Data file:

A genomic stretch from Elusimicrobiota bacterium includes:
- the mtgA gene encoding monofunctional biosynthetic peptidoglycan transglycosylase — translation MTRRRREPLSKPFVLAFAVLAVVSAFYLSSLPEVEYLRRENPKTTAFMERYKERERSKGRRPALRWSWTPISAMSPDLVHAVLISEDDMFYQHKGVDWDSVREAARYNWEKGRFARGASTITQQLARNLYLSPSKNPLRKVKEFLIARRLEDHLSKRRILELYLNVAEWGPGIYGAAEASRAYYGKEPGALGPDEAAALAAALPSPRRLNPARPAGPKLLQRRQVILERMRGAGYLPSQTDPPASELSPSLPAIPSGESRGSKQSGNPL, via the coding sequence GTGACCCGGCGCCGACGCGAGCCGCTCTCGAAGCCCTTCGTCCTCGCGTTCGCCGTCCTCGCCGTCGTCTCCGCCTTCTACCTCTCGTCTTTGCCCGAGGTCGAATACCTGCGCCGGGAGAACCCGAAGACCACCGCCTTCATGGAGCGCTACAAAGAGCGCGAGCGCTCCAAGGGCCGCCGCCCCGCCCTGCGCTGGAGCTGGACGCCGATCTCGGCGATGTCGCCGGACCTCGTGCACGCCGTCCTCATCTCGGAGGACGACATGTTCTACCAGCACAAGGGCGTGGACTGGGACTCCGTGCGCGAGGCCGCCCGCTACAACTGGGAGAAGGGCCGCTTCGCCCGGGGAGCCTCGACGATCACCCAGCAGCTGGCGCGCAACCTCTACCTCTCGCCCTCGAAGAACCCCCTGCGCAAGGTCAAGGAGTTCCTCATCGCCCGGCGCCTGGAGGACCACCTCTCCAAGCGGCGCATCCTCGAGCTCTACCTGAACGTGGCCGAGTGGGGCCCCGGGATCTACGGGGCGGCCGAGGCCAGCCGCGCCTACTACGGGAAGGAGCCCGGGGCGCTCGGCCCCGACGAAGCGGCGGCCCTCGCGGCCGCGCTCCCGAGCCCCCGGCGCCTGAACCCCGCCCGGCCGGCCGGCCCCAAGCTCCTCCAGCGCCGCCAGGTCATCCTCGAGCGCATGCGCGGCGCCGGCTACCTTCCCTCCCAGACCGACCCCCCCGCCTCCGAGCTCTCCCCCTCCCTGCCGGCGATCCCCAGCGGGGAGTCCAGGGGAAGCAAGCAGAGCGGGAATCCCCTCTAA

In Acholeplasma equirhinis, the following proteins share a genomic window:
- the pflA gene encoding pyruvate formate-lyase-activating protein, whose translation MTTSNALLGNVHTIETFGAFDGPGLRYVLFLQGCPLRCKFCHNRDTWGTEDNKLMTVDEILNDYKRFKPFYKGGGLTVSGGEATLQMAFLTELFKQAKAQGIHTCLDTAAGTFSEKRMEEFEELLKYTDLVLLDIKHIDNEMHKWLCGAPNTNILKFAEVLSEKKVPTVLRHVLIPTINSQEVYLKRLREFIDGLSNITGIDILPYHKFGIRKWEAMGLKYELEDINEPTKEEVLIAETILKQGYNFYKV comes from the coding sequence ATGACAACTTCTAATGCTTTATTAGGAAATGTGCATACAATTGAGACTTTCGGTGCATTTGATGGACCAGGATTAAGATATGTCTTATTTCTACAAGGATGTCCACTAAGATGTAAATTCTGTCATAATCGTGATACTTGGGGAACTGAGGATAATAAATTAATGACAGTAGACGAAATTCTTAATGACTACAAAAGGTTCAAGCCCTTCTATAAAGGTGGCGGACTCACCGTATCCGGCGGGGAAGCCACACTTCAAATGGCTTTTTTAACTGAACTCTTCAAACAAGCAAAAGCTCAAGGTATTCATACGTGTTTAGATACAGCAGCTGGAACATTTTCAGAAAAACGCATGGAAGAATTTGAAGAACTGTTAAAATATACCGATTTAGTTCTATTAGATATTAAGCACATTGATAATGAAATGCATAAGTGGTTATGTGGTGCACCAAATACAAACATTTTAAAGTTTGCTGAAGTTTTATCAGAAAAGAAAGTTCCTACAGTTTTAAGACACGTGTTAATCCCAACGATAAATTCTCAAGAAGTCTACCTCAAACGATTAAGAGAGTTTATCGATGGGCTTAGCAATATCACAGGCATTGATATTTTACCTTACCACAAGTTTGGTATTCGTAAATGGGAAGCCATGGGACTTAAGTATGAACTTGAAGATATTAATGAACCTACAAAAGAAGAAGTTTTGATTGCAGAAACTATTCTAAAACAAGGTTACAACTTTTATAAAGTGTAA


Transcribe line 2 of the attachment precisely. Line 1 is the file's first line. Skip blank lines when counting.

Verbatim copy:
- the mtgA gene encoding monofunctional biosynthetic peptidoglycan transglycosylase — translation MTRRRREPLSKPFVLAFAVLAVVSAFYLSSLPEVEYLRRENPKTTAFMERYKERERSKGRRPALRWSWTPISAMSPDLVHAVLISEDDMFYQHKGVDWDSVREAARYNWEKGRFARGASTITQQLARNLYLSPSKNPLRKVKEFLIARRLEDHLSKRRILELYLNVAEWGPGIYGAAEASRAYYGKEPGALGPDEAAALAAALPSPRRLNPARPAGPKLLQRRQVILERMRGAGYLPSQTDPPASELSPSLPAIPSGESRGSKQSGNPL, via the coding sequence GTGACCCGGCGCCGACGCGAGCCGCTCTCGAAGCCCTTCGTCCTCGCGTTCGCCGTCCTCGCCGTCGTCTCCGCCTTCTACCTCTCGTCTTTGCCCGAGGTCGAATACCTGCGCCGGGAGAACCCGAAGACCACCGCCTTCATGGAGCGCTACAAAGAGCGCGAGCGCTCCAAGGGCCGCCGCCCCGCCCTGCGCTGGAGCTGGACGCCGATCTCGGCGATGTCGCCGGACCTCGTGCACGCCGTCCTCATCTCGGAGGACGACATGTTCTACCAGCACAAGGGCGTGGACTGGGACTCCGTGCGCGAGGCCGCCCGCTACAACTGGGAGAAGGGCCGCTTCGCCCGGGGAGCCTCGACGATCACCCAGCAGCTGGCGCGCAACCTCTACCTCTCGCCCTCGAAGAACCCCCTGCGCAAGGTCAAGGAGTTCCTCATCGCCCGGCGCCTGGAGGACCACCTCTCCAAGCGGCGCATCCTCGAGCTCTACCTGAACGTGGCCGAGTGGGGCCCCGGGATCTACGGGGCGGCCGAGGCCAGCCGCGCCTACTACGGGAAGGAGCCCGGGGCGCTCGGCCCCGACGAAGCGGCGGCCCTCGCGGCCGCGCTCCCGAGCCCCCGGCGCCTGAACCCCGCCCGGCCGGCCGGCCCCAAGCTCCTCCAGCGCCGCCAGGTCATCCTCGAGCGCATGCGCGGCGCCGGCTACCTTCCCTCCCAGACCGACCCCCCCGCCTCCGAGCTCTCCCCCTCCCTGCCGGCGATCCCCAGCGGGGAGTCCAGGGGAAGCAAGCAGAGCGGGAATCCCCTCTAA